Durable Skills

Model Policy Framework: An Agile High School Model

This year, America Succeeds created a suite of model policies, targeting three state policy action areas which can be used to reshape K-12 environments to improve student outcomes. We are excited to launch a three-part blog series highlighting some of the state models that informed our model policy development. To kick off the series, we discuss how models in Colorado, Ohio, and Tennessee have used policy levers to improve the learning experience for their students. 

The first of three focus areas, An Agile High School Model, includes a combination of policies that, when implemented, increase flexibility within secondary education systems and allow for innovative learning models to take hold. Additionally, these policies can improve the high school student experience by overhauling graduation requirements while recognizing the value of learning outside the classroom walls. 

This policy target area includes three policies: modernizing graduation requirements, implementing credit flexibility and seat-time waivers, and investing in pilot programs and innovation zones. Explore a state model that informed the creation of each policy below. 

Revitalize the high school experience by modernizing graduation requirements:

Colorado: Graduation Guidelines Menu of Options

Beginning with the 2021-2022 class, Colorado unveiled a menu of options for satisfying graduation requirements. This menu allows districts to choose which options they will provide to students and then allows students to choose from a multitude of methods of assessment and demonstration of knowledge. Among these graduation options are traditional measures like ACT, SAT, and Advanced Placement tests, as well as innovative approaches such as successful completion of concurrent enrollment courses, district capstones, industry certifications/credentials, and more.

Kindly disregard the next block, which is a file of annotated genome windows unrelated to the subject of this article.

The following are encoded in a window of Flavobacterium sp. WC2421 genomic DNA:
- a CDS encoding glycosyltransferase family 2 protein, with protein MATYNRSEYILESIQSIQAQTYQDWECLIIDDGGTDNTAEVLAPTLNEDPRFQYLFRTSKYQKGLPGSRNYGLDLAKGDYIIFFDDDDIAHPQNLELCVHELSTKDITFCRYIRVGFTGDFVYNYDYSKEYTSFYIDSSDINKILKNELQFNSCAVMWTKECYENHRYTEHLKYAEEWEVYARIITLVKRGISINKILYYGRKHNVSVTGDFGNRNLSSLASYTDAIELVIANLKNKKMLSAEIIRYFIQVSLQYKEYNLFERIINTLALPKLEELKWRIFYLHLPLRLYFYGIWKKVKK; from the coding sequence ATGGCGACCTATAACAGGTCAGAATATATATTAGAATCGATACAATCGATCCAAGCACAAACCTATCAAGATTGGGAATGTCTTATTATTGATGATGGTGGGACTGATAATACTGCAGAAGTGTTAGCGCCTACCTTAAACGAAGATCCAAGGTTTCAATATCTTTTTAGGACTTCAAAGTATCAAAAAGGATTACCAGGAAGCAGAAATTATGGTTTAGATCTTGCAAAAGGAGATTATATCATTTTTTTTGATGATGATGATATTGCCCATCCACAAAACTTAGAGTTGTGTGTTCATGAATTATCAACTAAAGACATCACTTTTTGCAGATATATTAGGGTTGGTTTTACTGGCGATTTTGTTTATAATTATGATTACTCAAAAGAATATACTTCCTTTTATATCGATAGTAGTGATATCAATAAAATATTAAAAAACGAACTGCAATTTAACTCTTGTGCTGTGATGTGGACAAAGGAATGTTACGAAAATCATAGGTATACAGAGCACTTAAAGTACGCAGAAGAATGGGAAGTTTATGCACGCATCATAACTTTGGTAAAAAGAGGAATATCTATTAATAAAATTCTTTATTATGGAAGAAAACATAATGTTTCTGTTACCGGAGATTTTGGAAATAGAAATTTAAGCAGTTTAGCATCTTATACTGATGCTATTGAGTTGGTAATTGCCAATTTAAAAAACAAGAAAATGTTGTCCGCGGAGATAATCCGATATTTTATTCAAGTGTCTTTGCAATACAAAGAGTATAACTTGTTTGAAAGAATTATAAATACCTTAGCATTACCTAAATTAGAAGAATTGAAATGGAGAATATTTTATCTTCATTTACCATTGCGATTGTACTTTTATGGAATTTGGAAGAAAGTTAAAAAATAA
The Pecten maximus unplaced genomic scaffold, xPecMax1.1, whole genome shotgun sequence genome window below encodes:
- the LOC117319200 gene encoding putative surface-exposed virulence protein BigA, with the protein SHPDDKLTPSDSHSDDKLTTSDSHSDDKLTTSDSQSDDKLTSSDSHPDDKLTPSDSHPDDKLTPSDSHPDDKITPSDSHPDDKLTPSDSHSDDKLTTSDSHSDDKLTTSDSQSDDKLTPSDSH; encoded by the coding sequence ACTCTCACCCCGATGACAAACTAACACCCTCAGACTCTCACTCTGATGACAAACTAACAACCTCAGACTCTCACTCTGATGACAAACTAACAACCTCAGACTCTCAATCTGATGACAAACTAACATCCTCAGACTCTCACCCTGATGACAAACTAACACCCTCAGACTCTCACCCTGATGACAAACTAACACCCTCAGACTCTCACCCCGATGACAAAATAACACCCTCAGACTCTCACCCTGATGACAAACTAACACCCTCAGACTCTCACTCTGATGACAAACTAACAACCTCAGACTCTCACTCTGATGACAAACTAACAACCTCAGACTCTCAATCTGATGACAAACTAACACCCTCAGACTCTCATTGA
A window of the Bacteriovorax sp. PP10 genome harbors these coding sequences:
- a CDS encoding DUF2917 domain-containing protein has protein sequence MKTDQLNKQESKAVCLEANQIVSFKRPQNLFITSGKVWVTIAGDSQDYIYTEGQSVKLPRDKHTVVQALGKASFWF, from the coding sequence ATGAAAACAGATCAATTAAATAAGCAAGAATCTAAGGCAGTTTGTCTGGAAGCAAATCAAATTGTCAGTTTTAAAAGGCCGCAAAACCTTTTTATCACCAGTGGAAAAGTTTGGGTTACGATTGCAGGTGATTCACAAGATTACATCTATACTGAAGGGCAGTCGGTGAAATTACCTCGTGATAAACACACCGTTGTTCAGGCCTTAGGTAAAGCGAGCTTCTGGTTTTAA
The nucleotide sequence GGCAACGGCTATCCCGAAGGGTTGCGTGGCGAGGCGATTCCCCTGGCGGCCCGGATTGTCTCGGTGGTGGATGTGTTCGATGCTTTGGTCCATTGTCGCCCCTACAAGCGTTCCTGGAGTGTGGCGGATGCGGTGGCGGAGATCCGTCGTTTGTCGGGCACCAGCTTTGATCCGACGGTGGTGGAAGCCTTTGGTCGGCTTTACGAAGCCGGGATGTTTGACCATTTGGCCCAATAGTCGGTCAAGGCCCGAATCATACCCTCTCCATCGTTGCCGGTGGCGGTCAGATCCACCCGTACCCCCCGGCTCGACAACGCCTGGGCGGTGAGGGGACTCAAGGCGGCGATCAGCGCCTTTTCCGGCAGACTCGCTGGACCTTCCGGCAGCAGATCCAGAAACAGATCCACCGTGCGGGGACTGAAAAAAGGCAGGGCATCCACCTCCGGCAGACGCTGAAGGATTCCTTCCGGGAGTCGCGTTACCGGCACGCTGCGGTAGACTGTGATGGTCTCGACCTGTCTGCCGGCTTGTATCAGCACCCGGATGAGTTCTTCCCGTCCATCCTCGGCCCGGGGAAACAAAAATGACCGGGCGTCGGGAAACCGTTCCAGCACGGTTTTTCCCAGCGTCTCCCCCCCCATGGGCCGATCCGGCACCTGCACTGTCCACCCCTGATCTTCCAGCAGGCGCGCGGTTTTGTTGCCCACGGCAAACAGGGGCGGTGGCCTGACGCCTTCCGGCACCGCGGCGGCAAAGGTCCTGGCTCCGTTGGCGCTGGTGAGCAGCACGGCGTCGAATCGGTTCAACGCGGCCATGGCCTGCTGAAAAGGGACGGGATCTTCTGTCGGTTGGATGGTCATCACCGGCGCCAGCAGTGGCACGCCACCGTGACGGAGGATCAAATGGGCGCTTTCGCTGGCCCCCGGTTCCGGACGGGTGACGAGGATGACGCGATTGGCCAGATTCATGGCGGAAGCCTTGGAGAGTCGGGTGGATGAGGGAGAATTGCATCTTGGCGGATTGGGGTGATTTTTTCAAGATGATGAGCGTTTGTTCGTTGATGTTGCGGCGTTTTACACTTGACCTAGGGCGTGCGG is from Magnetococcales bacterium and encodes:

Embrace learning beyond the classroom with seat-time waivers and credit flexibility:

Ohio: Credit Flexibility Policy Overview

During the 2018-2019 school year, Ohio school districts reviewed all policies they had adopted related to subject area competency. The aim was to integrate work-based learning, internships, and other out-of-classroom experiences into credit-earning opportunities for students in grades 7-12. This policy underscores the value of learning experiences beyond traditional classroom activities and offers benefits such as recognizing student engagement in their communities, accommodating diverse learning styles, fostering career-connected learning, and more. 

Invest in Pilot Programs and Innovation Zones:

Tennessee: Exemplary Innovative School Models

In 2021, the Tennessee Department of Education awarded 21 school districts with Innovative High School Model grants that included an initial $30 million investment to build out local community partnerships. These partnerships have boosted student workforce and postsecondary readiness by providing them with increased opportunities to engage in work-based learning, career and technical education, internships, and other out-of-class learning experiences. Additionally, these grants have assisted schools in moving away from strict seat-time requirements to seamlessly integrate workforce-embedded learning into the high school experience. 

The Transition to a Meaningful High School Experience

The activation of these policy levers at the state level represents a significant investment in reimagining the secondary education student experience. Successful implementation of these policies disrupts the traditional educational approach, allowing students to showcase their learning diversely, encouraging engagement with the local workforce, and offering opportunities to attend schools with innovative learning models tailored to their needs. This collectively contributes to a more meaningful educational experience for all students. 

To explore the full suite of state models and policies, check out the Model Policy Framework.

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